The Rainforest Only Has One Chance

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The Rainforest Only Has One Chance

Deep in the Amazon, located outside the small town of Iquitos, Peru, far from electricity, wifi, air conditioning and even warm showers, stands the Rainforest Awareness Rescue and Education Center (RAREC). Its mission, as its founder and president John Garnica puts it, is simple.

“Education is the key to lasting change,” Garnica said. “We want to work with the locals, and provide them with the tools they need to support themselves in an ecologically responsible manner, to protect their homes from the threats facing it and to continue to grow.”

RAREC rescues, rehabilitates and releases any wildlife they come across, whether that’s an injured animal in the wild or an animal they see being illegally trafficked in the local market.

Dr. Heather Robertson, Nashville Zoo Director of Veterinary Services, and Sabrina Barnes, Nashville Zoo Primate Supervisor, traveled down to Peru in November of last year to help RAREC staff with animal training and care.

Nashville Zoo has been assisting RAREC financially and with animal care since it was founded in 2011. Robertson and Barnes were able to stay at RAREC facilities for three days working with them day and night to keep the animals alive and healthy.

“Here in Nashville, we’re fortunate to have a larger staff, but at RAREC they’re just trying to make it through the day,” Robertson said. “We say it’s like ‘Groundhog Day.’ Every day we wake up and you hit the ground running, making sure animals get the food they need.”

Robertson worked primarily with injured or sick animals, while Sabrina helped the volunteer RAREC staff learn safe animal-handling practices. Many of the animals that are brought in are socially abnormal compared to animals of the same species in the wild because they were previously held as pets. This can lead to dangerous incidents if not handled correctly.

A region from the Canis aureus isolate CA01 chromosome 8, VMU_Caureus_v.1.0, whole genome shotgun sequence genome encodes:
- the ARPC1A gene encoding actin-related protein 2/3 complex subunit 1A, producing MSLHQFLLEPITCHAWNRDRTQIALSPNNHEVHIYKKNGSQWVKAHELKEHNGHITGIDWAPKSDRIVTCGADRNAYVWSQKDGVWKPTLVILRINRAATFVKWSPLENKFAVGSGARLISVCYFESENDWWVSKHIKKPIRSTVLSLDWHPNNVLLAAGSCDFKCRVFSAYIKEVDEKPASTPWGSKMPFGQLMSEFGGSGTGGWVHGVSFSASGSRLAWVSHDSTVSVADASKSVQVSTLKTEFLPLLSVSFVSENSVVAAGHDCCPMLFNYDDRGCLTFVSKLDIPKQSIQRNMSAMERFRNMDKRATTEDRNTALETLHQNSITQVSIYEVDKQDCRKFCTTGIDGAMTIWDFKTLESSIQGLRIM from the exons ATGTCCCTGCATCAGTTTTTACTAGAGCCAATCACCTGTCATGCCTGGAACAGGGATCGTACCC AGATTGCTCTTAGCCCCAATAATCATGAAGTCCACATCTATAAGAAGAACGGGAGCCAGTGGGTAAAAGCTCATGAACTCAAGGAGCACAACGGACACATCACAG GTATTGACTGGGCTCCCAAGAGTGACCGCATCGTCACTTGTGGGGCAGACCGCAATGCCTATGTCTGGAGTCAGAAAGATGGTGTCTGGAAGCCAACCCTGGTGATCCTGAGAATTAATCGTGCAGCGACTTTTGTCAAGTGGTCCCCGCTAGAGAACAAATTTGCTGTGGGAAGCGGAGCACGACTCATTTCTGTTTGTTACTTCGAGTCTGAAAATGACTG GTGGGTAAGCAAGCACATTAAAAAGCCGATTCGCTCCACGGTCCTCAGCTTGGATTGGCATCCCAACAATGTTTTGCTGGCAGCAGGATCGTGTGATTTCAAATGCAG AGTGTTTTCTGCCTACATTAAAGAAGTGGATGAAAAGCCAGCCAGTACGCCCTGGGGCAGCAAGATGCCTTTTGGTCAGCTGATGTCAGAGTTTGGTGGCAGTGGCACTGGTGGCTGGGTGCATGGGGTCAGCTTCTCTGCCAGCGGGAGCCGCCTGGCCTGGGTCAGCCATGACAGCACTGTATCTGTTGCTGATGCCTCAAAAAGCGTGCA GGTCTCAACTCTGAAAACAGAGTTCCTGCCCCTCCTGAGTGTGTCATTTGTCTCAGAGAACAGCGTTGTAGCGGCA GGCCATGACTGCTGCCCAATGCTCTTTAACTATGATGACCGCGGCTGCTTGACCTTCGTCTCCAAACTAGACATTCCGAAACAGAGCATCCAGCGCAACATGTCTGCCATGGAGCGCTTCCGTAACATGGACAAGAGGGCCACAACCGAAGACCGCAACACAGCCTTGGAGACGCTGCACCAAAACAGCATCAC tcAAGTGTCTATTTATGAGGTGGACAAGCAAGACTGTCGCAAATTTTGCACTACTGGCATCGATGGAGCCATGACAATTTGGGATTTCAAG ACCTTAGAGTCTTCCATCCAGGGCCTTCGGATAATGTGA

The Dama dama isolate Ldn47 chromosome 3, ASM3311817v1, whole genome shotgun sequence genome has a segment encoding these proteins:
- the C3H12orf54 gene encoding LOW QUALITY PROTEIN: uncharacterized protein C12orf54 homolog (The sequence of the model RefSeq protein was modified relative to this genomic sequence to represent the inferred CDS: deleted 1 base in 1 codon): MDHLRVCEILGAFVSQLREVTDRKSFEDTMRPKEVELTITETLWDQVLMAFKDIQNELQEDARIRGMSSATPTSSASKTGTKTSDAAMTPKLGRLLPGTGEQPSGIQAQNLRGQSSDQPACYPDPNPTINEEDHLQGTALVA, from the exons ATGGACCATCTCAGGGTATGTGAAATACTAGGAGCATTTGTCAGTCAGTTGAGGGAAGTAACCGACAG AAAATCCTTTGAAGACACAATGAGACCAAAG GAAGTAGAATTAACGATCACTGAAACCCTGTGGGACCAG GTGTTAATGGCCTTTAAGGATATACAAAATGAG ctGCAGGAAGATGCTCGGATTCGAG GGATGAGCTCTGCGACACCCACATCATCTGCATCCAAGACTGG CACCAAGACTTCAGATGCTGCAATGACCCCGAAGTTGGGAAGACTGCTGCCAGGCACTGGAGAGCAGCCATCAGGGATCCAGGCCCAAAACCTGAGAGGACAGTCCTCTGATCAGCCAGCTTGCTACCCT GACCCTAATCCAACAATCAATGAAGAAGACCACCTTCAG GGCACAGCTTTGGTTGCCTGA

“At least one of each animal will cling to a keeper because they’re seeking that comfort because they’re an ex-pet,” Barnes said. “That clinging is not aggressive in itself, but when that keeper needs to leave that’s a chance for the animal to become aggressive.”

Barnes also taught the volunteers target training, a technique that involves training an animal to touch an area or object, so keepers can work with the animal more easily, and gathered a list of practices and tips to research when back in the United States.

The team treats and releases animals whenever possible, but also holds animals with more severe injuries or disabilities for longer periods.

Some of the animals RAREC is currently treating, including tapirs, a giant river otter, Amazonian manatee calves, ocelots, a great variety of primates, including spider monkeys, are found at the local Belen Market, known around the world for its corruption. Because this market is located at the start of the Amazon River and easily accessed by other towns, it is a magnet for illegally trafficked animals and other goods.  

“The market has people selling meat of critically endangered animals, but these people don’t really know what they’re doing because this is just what their families have always done for a living,” Robertson said. “They go out to the forests and rivers, hunt the turtles and bring them back to the market.”

Although there is much more work to be done in the field, seeing the destruction of the rainforest firsthand pushes Garnica and his team to do their best to make things better.

“There is no ‘try’ in the Amazon, because the stakes are too high,” Garnica said. “The rainforest will not get a second chance. Therefore, there is only ‘do’ and we are doing our best, giving it our all, because that's the only way to do it right.”

Want to help RAREC?

-RAREC partners with members of the Peruvian community to create hand-made keychains sold at the Nashville Zoo gift shop and other outlets. Proceeds go back to the community. This encourages families, otherwise involved with illegal animal trafficking at the Belen Market, to become self-sustainable without hurting their environment. You can help by purchasing a keychain in our gift shop!

-Volunteer with RAREC onsite: With the size of RAREC continuing to grow, they are in constant need for extra helping hands. If you wish to volunteer, please email them at kathya@rarec.org

-Monetary Donations: If you wish to donate money directly to RAREC, contact them by email at kathya@rarec.org

 

Posted by Nashville Zoo at 11:21 AM